CRTC ban on cell phone unlocking fees starts December 1
By: Junisha Dama
Starting December 1, you won’t have to pay a fee to get your phone unlocked from your cellular service provider.
The Canadian Radio-Television and Telecommunications Commission (CRTC) has banned telecom companies from charging an unlock fee, which typically was between $30 to $50.
“There’s going to be a psychological change in phone ownership. When a phone contract was up after two years, the phone wouldn’t be good to use, anyway. So, customers were forced to sign a new contract for a new phone and stay with the carrier,” said Carmi Levy, an independent technology analyst and journalist based in London, Ontario.
The change in the Wireless Code came after a coalition formed by the Public Interest Advocacy Centre (PIAC) and other consumers and organizations fought against what they called a “ransom fee” and appeared in front of the CRTC.
“During the hearing, the companies could not prove any relation to the fee they charged and the cost of unlocking. So, the CRTC decided, in a way, to spank them,” said John Lawford, Executive Director and General Counsel of PIAC.
Lawford adds that after PIAC and other consumers filed an application, it came to light that phone companies were generating a revenue of $37 million from charging unlocking fees.
While the CRTC has made it easier for consumers, the change makes the market more competitive.
The new code now lets customers change SIM cards while traveling instead of taking up roaming plans, which often cost a lot of money. They can also keep their phones for longer, if they like, and will have more control of their device and the service. Customers can choose to opt for low cost phones and still get a good plan, with more gigabytes of data.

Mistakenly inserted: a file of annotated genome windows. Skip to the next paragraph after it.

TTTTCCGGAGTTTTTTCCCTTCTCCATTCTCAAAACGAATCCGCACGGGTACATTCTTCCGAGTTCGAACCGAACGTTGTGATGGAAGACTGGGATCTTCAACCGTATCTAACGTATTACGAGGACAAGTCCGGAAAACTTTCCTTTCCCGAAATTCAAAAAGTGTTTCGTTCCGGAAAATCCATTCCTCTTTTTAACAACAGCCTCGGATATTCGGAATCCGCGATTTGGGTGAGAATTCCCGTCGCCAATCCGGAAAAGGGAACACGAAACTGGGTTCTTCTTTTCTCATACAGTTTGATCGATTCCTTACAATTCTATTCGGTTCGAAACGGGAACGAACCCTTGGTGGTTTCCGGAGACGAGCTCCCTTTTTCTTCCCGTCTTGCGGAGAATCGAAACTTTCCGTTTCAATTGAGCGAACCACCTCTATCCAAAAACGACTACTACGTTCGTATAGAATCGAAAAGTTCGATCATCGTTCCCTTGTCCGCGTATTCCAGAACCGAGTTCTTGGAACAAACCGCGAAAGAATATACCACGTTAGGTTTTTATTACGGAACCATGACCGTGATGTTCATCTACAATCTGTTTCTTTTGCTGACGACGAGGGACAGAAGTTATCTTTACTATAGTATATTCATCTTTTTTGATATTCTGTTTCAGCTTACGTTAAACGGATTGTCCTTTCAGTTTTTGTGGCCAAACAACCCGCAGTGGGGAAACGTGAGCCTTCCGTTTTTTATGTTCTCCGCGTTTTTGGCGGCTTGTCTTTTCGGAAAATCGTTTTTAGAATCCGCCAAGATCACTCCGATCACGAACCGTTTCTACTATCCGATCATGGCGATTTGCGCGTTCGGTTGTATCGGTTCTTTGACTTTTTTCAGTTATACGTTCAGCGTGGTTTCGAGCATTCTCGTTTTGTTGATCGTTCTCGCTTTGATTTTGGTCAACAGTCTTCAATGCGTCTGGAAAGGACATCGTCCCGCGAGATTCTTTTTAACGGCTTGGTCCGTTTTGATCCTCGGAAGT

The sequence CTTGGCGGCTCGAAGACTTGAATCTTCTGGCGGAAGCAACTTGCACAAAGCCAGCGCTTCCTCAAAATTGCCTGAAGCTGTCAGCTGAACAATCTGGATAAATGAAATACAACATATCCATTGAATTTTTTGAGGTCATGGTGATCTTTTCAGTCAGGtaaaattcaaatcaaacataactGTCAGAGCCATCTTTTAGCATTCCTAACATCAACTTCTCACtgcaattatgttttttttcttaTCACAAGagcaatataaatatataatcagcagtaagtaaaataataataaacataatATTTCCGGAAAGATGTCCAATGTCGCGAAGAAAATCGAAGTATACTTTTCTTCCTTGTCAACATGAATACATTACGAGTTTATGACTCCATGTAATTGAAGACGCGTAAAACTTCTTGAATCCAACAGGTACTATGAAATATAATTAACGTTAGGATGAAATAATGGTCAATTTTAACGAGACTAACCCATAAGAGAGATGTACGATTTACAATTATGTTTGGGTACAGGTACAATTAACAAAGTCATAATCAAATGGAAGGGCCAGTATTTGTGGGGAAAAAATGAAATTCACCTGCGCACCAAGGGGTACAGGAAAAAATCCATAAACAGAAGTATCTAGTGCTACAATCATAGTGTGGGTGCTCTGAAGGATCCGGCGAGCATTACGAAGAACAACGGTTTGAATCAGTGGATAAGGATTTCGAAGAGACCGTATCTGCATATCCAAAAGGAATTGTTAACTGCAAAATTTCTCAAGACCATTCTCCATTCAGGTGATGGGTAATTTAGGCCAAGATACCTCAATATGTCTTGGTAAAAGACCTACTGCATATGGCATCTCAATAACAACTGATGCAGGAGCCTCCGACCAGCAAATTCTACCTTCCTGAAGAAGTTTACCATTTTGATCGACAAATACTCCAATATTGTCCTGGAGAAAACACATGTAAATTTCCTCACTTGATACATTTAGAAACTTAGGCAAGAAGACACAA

Levy believes this change will create a downward price pressure on companies.
“We may see more cost-effective packages, more GBs of data and voice service. This will definitely force companies to provide better service, if they don’t want customers switching their network providers,” he adds.
Customers are obviously happy. Troy Papillon, a technician at Humber College said, “I know how to unlock phones, but I’m glad about the move. On a contract with a big phone company, you usually pay $90 per month for a good data plan. If you pay that much every month for a two-year contract, you’re technically paying more than the actual cost of the phone.”
However, there are concerns from Lawford that consumers may not be aware of the change and phone companies may continue to charge the unlock fee. Aware customers also have concerns, theirs focused on long queues.
“I’m worried that a lot of people may come to unlock their phones in the first few days and that may cause system crashes or delays,” said Beverley Almeida, a Humber College student.
According to the decision, all cellphones in Canada must be offered unlocked to begin with from December 1, 2017 as well.
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